Researchers have found that two proteins which work in tandem in the brain’s blood vessels present a double whammy in Alzheimer’s disease.
Not only do the proteins lessen blood flow in the brain, but they also reduce the rate at which the brain is able to remove amyloid beta, the protein that builds up in toxic quantities in the brains of patients with the disease.
The work, described in the journal Nature Cell Biology, provides hard evidence directly linking two processes thought to be at play in Alzheimer’s disease: reduction in blood flow and the buildup of toxic amyloid beta.
The research makes the interaction between the two proteins a seductive target for researchers seeking to address both issues.
Scientists were surprised at the finding, which puts two proteins known for their role in the cardiovascular system front and center in the development of Alzheimer’s disease.
“This is quite unexpected,” said Berislav Zlokovic, M.D., Ph.D., a neuroscientist and a senior author of the study.
“On the other hand, both of these processes are mediated by the smooth muscle cells along blood vessel walls, and we know that those are seriously compromised in patients with Alzheimer’s disease, so perhaps we shouldn’t be completely surprised.”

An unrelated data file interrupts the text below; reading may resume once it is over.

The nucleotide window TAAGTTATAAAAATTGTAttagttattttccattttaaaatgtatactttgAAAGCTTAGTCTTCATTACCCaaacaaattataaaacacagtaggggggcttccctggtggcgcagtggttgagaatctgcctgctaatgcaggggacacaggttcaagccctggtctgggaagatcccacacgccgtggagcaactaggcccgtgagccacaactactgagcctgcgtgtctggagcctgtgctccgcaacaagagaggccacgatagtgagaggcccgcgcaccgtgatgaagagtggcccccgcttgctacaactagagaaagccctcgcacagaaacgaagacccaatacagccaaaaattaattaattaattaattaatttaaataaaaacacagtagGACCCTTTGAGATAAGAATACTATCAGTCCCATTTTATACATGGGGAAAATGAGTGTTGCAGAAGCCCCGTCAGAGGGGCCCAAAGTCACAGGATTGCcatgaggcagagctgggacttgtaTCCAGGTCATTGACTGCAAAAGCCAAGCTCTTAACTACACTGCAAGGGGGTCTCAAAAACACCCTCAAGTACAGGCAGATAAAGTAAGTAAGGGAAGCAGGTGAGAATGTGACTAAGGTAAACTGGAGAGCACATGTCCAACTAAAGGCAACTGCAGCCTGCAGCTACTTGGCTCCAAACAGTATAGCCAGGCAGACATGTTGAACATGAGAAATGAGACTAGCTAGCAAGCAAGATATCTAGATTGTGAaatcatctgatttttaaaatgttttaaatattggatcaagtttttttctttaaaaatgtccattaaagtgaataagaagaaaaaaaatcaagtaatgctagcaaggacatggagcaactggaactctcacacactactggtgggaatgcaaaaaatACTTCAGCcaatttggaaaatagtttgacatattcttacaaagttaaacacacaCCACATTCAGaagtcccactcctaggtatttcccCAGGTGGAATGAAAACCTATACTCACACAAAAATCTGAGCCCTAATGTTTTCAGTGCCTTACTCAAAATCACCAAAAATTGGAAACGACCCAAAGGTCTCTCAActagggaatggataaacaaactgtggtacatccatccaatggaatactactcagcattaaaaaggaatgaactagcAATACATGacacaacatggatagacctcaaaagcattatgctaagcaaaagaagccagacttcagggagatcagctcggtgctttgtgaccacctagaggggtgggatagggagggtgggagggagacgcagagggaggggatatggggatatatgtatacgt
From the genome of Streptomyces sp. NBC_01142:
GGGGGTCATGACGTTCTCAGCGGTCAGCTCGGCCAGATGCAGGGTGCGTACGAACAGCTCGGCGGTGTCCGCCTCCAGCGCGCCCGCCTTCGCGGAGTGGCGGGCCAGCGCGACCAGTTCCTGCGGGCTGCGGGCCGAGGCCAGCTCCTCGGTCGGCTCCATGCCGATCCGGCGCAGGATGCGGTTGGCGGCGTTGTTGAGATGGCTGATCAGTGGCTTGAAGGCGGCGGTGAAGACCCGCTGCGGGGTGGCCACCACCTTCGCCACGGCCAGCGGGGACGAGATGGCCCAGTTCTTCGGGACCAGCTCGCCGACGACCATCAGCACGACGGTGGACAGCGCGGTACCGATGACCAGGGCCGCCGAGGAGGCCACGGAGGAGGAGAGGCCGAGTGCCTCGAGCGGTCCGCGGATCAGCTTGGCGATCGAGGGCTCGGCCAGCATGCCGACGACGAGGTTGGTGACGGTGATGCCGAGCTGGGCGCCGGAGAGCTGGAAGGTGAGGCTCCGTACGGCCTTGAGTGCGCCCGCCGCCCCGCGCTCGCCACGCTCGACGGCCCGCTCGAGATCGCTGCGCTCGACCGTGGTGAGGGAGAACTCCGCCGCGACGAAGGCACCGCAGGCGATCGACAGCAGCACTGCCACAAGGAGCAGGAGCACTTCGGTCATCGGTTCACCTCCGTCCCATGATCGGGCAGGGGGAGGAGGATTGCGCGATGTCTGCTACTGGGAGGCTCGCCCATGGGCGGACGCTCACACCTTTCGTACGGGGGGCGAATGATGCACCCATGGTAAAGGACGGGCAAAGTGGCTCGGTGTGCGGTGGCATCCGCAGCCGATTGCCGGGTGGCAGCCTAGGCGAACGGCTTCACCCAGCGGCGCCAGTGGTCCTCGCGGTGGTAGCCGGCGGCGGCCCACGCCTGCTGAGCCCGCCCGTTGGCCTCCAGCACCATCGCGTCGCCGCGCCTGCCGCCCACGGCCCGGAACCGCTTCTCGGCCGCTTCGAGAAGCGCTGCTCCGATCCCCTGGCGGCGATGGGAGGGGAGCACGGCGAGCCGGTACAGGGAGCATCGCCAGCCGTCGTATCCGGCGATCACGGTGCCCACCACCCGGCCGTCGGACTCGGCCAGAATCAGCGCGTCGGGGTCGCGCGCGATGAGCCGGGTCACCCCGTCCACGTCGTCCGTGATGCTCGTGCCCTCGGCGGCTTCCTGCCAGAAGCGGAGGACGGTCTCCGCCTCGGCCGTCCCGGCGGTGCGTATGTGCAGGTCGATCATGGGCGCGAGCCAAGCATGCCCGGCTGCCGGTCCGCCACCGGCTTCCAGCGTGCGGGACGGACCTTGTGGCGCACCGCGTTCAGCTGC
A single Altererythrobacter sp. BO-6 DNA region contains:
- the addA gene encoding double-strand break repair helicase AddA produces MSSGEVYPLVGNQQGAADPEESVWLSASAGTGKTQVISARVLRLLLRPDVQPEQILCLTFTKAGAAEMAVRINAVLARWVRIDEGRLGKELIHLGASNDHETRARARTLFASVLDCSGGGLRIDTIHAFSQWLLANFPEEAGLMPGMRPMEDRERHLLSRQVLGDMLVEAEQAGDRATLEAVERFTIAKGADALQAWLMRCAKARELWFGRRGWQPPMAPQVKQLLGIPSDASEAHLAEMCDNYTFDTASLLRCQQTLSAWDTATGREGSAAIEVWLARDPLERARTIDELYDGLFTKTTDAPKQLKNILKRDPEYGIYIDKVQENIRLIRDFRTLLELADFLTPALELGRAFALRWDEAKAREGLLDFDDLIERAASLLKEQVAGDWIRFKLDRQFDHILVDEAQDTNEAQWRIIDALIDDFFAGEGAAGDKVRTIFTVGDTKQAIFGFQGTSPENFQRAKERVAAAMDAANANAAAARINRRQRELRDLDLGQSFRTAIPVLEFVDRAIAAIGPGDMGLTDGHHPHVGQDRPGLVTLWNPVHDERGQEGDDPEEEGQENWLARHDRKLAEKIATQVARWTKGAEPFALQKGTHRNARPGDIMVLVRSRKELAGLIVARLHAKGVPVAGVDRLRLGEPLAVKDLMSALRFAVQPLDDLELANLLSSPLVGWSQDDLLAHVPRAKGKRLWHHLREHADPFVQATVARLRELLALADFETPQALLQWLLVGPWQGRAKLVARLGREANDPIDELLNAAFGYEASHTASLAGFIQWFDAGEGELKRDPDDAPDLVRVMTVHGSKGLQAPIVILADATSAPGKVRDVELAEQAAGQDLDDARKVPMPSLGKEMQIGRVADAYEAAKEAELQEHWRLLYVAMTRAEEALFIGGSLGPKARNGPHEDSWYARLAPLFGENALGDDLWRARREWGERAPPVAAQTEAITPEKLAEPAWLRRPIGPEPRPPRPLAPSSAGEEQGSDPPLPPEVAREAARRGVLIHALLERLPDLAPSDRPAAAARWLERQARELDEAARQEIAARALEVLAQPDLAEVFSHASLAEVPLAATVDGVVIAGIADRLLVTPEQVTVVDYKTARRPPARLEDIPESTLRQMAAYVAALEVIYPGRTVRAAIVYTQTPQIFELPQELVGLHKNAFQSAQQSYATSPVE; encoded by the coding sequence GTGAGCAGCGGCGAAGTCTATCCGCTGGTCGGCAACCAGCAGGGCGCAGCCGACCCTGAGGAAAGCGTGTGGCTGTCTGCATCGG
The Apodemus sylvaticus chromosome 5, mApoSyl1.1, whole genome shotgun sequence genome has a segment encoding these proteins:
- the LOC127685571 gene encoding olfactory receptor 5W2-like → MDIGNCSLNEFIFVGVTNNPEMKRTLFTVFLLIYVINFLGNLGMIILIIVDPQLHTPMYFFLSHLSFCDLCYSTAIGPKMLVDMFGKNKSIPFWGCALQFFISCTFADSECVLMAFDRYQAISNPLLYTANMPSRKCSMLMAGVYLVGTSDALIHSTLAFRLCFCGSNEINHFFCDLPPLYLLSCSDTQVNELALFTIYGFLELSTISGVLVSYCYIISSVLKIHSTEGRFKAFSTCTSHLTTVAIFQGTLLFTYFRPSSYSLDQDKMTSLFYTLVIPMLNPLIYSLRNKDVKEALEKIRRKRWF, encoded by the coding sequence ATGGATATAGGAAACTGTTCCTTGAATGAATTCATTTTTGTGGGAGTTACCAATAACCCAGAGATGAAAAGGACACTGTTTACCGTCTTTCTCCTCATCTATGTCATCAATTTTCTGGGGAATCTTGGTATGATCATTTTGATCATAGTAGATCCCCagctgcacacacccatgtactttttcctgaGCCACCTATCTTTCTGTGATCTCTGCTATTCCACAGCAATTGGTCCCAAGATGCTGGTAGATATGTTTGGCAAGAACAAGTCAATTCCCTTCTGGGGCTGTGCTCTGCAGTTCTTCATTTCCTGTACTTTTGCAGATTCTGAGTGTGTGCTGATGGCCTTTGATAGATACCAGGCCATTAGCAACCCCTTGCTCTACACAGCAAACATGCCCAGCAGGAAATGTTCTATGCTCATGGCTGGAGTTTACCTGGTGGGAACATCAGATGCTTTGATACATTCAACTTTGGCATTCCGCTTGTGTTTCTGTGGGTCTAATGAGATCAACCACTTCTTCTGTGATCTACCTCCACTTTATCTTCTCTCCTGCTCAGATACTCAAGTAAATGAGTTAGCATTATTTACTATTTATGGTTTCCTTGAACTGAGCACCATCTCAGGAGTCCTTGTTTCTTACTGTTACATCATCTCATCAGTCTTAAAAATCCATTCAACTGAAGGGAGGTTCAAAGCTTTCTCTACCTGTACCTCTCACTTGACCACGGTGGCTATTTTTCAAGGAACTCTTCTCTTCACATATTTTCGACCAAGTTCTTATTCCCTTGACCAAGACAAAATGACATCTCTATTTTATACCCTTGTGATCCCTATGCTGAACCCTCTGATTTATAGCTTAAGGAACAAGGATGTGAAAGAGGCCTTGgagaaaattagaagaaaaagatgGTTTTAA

For 15 years Zlokovic’s laboratory has focused on the molecular mechanisms regulating blood supply and the role of the blood-brain barrier in the development of Alzheimer’s disease. It’s not simply that reduced blood supply hurts brain cells by causing a shortage of oxygen and other nutrients. Rather, deterioration of blood flow seems to gum up the brain’s ability to remove toxic amyloid beta.
Normally, amyloid is picked up efficiently by blood vessels that then whisk the toxic trash away. But in Alzheimer’s disease, the system no longer is able to keep up with the body’s production of the substance. The molecular trash accumulates, and Zlokovic and others believe the buildup kills brain cells.